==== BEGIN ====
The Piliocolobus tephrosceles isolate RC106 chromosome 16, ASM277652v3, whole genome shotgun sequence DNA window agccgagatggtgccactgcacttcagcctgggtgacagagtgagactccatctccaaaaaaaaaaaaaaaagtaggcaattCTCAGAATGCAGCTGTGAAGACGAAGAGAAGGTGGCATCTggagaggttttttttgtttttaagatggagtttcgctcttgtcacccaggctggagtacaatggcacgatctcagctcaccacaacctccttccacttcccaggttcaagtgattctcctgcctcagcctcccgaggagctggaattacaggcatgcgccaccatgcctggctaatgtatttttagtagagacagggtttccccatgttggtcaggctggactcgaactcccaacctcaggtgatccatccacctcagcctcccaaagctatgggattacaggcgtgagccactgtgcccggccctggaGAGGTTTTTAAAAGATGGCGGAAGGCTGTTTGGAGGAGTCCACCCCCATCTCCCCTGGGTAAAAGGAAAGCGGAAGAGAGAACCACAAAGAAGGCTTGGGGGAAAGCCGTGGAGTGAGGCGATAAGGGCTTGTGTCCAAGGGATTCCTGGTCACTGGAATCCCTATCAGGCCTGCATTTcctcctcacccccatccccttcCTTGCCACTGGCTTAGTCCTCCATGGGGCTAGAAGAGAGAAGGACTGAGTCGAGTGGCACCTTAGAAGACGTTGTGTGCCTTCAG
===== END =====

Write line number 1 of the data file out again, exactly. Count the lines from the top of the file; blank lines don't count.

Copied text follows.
The Piliocolobus tephrosceles isolate RC106 chromosome 16, ASM277652v3, whole genome shotgun sequence DNA window agccgagatggtgccactgcacttcagcctgggtgacagagtgagactccatctccaaaaaaaaaaaaaaaagtaggcaattCTCAGAATGCAGCTGTGAAGACGAAGAGAAGGTGGCATCTggagaggttttttttgtttttaagatggagtttcgctcttgtcacccaggctggagtacaatggcacgatctcagctcaccacaacctccttccacttcccaggttcaagtgattctcctgcctcagcctcccgaggagctggaattacaggcatgcgccaccatgcctggctaatgtatttttagtagagacagggtttccccatgttggtcaggctggactcgaactcccaacctcaggtgatccatccacctcagcctcccaaagctatgggattacaggcgtgagccactgtgcccggccctggaGAGGTTTTTAAAAGATGGCGGAAGGCTGTTTGGAGGAGTCCACCCCCATCTCCCCTGGGTAAAAGGAAAGCGGAAGAGAGAACCACAAAGAAGGCTTGGGGGAAAGCCGTGGAGTGAGGCGATAAGGGCTTGTGTCCAAGGGATTCCTGGTCACTGGAATCCCTATCAGGCCTGCATTTcctcctcacccccatccccttcCTTGCCACTGGCTTAGTCCTCCATGGGGCTAGAAGAGAGAAGGACTGAGTCGAGTGGCACCTTAGAAGACGTTGTGTGCCTTCAG